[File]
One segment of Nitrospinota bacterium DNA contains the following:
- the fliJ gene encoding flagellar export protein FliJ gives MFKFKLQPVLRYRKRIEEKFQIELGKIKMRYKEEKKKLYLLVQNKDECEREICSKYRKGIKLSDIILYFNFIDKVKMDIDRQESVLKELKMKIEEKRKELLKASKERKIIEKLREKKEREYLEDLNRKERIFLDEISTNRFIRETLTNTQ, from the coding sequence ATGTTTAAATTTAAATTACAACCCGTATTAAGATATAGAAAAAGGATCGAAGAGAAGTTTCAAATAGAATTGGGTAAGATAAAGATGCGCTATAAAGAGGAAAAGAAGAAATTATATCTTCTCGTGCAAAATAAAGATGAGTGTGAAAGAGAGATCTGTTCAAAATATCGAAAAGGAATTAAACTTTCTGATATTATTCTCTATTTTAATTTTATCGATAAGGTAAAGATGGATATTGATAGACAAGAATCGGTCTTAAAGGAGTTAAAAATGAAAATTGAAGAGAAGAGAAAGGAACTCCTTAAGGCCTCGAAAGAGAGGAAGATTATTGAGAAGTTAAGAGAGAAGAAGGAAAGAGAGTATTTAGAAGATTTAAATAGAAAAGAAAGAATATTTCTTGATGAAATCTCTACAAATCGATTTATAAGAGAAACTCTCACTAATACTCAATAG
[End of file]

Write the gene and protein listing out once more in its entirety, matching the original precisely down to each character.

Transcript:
One segment of Nitrospinota bacterium DNA contains the following:
- the fliJ gene encoding flagellar export protein FliJ gives MFKFKLQPVLRYRKRIEEKFQIELGKIKMRYKEEKKKLYLLVQNKDECEREICSKYRKGIKLSDIILYFNFIDKVKMDIDRQESVLKELKMKIEEKRKELLKASKERKIIEKLREKKEREYLEDLNRKERIFLDEISTNRFIRETLTNTQ, from the coding sequence ATGTTTAAATTTAAATTACAACCCGTATTAAGATATAGAAAAAGGATCGAAGAGAAGTTTCAAATAGAATTGGGTAAGATAAAGATGCGCTATAAAGAGGAAAAGAAGAAATTATATCTTCTCGTGCAAAATAAAGATGAGTGTGAAAGAGAGATCTGTTCAAAATATCGAAAAGGAATTAAACTTTCTGATATTATTCTCTATTTTAATTTTATCGATAAGGTAAAGATGGATATTGATAGACAAGAATCGGTCTTAAAGGAGTTAAAAATGAAAATTGAAGAGAAGAGAAAGGAACTCCTTAAGGCCTCGAAAGAGAGGAAGATTATTGAGAAGTTAAGAGAGAAGAAGGAAAGAGAGTATTTAGAAGATTTAAATAGAAAAGAAAGAATATTTCTTGATGAAATCTCTACAAATCGATTTATAAGAGAAACTCTCACTAATACTCAATAG